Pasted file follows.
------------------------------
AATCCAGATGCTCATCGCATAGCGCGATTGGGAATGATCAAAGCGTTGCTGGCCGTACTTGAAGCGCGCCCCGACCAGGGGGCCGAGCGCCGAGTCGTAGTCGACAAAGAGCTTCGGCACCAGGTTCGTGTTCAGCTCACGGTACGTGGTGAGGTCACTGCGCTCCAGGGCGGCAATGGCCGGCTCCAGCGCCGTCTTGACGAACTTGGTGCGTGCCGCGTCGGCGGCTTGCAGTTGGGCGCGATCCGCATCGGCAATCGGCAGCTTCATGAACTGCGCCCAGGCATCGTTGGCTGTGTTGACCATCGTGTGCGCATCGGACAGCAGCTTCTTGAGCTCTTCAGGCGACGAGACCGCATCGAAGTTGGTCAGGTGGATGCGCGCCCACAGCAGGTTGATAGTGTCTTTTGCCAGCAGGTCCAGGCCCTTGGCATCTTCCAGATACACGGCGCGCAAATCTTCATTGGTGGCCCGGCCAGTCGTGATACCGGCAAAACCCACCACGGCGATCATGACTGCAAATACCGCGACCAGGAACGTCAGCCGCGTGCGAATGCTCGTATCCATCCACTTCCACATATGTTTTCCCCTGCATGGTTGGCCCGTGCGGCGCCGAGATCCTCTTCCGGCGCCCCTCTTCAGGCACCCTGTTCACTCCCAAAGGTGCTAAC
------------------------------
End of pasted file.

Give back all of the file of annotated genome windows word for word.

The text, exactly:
AATCCAGATGCTCATCGCATAGCGCGATTGGGAATGATCAAAGCGTTGCTGGCCGTACTTGAAGCGCGCCCCGACCAGGGGGCCGAGCGCCGAGTCGTAGTCGACAAAGAGCTTCGGCACCAGGTTCGTGTTCAGCTCACGGTACGTGGTGAGGTCACTGCGCTCCAGGGCGGCAATGGCCGGCTCCAGCGCCGTCTTGACGAACTTGGTGCGTGCCGCGTCGGCGGCTTGCAGTTGGGCGCGATCCGCATCGGCAATCGGCAGCTTCATGAACTGCGCCCAGGCATCGTTGGCTGTGTTGACCATCGTGTGCGCATCGGACAGCAGCTTCTTGAGCTCTTCAGGCGACGAGACCGCATCGAAGTTGGTCAGGTGGATGCGCGCCCACAGCAGGTTGATAGTGTCTTTTGCCAGCAGGTCCAGGCCCTTGGCATCTTCCAGATACACGGCGCGCAAATCTTCATTGGTGGCCCGGCCAGTCGTGATACCGGCAAAACCCACCACGGCGATCATGACTGCAAATACCGCGACCAGGAACGTCAGCCGCGTGCGAATGCTCGTATCCATCCACTTCCACATATGTTTTCCCCTGCATGGTTGGCCCGTGCGGCGCCGAGATCCTCTTCCGGCGCCCCTCTTCAGGCACCCTGTTCACTCCCAAAGGTGCTAAC